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Genetics Impacts the Effects of Practice

Genetics Impacts the Effects of Practice

Apparently there is more to becoming an accomplished musician than lots of practice, according to a new study.

The music-training research by scientists at the Montreal Neurological Institute and Hospital, the Neuro, and colleagues in Germany, allowed investigators to determine which parts of the brain are activated through training or practice.

The investigation allowed researchers to distinguish the parts of the brain that account for individual talent from the brain regions that are activated through training.

For the study, investigators performed brain imaging evaluations of 15 young adults with little or no musical background who were scanned before and after they underwent six weeks of musical training. Participants were required to learn simple piano pieces.

Brain activity in certain areas changed after learning, indicating the effect of training. But the activity in a different set of brain structures, measured before the training session had started, predicted which test subjects would learn quickly or slowly.

“Predisposition plays an important role for auditory-motor learning that can be clearly distinguished from training-induced plasticity,” said Dr. Robert Zatorre, a cognitive neuroscientist at the Neuro, and lead author of the study in the journal Cerebral Cortex.

“Our findings pertain to the debate about the relative influence of ‘nature or nurture,’ but also have potential practical relevance for medicine and education.”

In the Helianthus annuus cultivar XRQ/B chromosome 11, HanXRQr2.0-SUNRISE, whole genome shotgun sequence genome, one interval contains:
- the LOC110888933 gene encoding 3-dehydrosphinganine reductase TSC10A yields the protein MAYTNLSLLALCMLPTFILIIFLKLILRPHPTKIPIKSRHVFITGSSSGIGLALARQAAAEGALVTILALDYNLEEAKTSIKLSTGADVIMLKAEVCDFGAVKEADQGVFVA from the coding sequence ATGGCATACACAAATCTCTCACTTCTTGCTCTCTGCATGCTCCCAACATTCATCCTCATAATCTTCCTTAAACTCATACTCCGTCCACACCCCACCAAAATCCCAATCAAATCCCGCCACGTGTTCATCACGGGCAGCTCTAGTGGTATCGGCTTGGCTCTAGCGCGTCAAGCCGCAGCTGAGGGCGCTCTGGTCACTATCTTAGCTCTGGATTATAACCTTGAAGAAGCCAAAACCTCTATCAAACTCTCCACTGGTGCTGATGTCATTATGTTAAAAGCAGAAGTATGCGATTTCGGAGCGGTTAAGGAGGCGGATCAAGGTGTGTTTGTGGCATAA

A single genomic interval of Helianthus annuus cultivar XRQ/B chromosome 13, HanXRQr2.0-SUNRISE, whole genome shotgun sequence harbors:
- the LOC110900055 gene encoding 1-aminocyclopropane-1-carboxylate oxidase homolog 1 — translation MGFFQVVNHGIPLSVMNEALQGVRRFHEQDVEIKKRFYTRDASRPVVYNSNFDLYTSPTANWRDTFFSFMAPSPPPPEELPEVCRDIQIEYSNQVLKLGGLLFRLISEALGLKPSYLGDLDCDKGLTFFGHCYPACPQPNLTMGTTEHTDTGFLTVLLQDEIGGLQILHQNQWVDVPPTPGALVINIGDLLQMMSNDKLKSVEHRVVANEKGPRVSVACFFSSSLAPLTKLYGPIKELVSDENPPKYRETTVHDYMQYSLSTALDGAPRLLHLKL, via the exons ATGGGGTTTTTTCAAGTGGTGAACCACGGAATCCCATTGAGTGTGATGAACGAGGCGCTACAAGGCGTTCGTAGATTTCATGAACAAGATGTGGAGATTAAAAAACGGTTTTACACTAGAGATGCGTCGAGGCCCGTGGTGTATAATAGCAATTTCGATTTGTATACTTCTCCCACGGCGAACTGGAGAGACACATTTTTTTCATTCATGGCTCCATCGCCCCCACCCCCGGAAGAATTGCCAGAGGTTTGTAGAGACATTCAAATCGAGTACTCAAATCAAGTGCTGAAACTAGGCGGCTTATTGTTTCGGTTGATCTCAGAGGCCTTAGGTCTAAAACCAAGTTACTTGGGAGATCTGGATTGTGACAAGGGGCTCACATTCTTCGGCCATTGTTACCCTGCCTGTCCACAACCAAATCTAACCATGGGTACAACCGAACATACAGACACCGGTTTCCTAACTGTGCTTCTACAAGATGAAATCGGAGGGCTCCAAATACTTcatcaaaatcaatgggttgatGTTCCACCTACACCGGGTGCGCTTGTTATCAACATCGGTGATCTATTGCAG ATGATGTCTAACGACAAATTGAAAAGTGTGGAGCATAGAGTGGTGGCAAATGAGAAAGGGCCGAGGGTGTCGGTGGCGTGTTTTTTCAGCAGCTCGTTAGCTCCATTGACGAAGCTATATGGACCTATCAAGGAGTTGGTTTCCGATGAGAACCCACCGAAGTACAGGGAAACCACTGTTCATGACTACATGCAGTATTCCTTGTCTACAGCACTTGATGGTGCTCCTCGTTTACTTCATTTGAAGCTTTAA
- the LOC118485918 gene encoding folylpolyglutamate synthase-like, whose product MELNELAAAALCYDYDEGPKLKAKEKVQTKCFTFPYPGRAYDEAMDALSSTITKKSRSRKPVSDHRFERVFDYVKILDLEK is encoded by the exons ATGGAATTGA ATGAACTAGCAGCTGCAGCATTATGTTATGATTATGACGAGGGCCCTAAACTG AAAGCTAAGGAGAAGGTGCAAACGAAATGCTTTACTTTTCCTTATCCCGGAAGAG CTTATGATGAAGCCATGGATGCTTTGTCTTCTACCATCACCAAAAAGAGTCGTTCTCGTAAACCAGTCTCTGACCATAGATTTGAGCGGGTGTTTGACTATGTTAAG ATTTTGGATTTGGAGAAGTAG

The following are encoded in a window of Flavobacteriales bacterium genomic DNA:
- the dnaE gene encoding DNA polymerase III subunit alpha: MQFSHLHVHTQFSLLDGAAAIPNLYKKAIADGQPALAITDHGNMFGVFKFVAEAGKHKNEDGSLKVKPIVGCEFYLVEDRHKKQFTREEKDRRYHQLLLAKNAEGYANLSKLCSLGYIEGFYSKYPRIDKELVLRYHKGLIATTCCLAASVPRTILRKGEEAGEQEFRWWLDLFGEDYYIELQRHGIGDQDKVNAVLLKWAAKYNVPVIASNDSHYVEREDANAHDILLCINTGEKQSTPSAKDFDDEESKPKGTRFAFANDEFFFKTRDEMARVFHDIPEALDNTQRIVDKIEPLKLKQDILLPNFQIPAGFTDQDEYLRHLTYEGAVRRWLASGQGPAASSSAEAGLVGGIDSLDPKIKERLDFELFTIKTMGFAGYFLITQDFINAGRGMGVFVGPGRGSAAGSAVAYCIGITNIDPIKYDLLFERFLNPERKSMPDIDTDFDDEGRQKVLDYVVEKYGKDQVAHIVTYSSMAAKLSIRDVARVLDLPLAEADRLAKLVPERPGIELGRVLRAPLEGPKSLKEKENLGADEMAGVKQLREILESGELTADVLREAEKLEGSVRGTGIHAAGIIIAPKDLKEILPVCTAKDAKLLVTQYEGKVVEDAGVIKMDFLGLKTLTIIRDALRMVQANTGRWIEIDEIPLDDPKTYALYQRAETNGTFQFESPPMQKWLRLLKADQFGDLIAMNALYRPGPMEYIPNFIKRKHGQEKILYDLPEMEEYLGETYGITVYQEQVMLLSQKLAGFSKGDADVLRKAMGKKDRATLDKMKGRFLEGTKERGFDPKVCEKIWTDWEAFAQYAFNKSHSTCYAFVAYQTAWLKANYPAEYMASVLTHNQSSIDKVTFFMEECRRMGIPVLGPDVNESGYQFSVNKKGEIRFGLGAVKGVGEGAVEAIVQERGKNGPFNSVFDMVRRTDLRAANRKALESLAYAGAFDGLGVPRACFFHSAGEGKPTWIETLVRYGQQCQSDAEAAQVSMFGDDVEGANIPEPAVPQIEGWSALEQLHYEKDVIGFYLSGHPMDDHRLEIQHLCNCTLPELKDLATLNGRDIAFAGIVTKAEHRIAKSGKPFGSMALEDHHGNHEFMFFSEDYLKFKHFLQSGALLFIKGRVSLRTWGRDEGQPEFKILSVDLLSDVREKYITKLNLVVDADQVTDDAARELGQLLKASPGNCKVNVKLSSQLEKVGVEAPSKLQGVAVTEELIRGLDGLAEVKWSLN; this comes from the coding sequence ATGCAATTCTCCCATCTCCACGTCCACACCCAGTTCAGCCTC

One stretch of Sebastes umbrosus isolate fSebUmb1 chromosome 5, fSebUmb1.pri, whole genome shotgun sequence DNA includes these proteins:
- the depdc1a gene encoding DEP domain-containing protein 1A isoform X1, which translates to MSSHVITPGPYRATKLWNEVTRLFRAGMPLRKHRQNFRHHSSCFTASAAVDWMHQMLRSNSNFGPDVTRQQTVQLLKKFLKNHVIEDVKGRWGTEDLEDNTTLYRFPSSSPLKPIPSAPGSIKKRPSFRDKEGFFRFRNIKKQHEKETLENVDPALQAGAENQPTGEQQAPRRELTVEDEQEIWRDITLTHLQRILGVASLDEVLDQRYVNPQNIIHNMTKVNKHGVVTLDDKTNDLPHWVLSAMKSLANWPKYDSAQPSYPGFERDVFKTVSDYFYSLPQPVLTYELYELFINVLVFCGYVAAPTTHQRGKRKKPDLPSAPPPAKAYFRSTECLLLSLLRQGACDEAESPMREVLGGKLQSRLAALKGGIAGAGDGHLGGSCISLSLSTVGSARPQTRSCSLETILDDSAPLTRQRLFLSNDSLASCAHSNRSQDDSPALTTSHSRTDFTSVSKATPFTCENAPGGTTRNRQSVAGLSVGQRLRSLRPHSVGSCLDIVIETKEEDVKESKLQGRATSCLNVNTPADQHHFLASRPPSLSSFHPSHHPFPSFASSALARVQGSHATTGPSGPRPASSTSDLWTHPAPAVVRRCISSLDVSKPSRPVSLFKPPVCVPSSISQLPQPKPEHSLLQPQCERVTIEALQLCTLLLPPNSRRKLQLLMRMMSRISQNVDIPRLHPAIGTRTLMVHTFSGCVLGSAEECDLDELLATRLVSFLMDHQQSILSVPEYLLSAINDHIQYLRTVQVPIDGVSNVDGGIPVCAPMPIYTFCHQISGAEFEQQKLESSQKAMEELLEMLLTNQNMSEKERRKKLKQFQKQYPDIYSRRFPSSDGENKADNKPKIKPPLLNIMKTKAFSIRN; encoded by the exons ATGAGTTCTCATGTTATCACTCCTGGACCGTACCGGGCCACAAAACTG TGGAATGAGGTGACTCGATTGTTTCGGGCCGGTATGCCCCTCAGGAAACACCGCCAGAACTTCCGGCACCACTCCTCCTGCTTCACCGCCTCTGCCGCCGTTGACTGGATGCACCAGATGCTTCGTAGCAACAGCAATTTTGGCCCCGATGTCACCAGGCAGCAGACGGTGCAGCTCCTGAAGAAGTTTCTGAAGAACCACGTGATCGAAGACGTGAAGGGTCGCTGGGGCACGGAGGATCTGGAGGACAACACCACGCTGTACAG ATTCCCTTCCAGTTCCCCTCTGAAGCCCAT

Researchers say that future cognitive neuroscience studies will explore the extent to which individual differences in predisposition are a result of brain plasticity due to previous experiences and to people’s genetics.

The findings suggest that custom-made interventions could be created for students and for neurological patients based on their predisposition and needs.

Source: McGill University/EurekAlert

 
Music and the mind photo by shutterstock.

Genetics Impacts the Effects of Practice

Rick Nauert PhD

Rick Nauert, PhDDr. Rick Nauert has over 25 years experience in clinical, administrative and academic healthcare. He is currently an associate professor for Rocky Mountain University of Health Professionals doctoral program in health promotion and wellness. Dr. Nauert began his career as a clinical physical therapist and served as a regional manager for a publicly traded multidisciplinary rehabilitation agency for 12 years. He has masters degrees in health-fitness management and healthcare administration and a doctoral degree from The University of Texas at Austin focused on health care informatics, health administration, health education and health policy. His research efforts included the area of telehealth with a specialty in disease management.

APA Reference
Nauert PhD, R. (2015). Genetics Impacts the Effects of Practice. Psych Central. Retrieved on August 15, 2018, from https://psychcentral.com/news/2015/07/29/genetics-impacts-the-effects-of-practice/87519.html

 

Scientifically Reviewed
Last updated: 6 Oct 2015
Last reviewed: By John M. Grohol, Psy.D. on 6 Oct 2015
Published on PsychCentral.com. All rights reserved.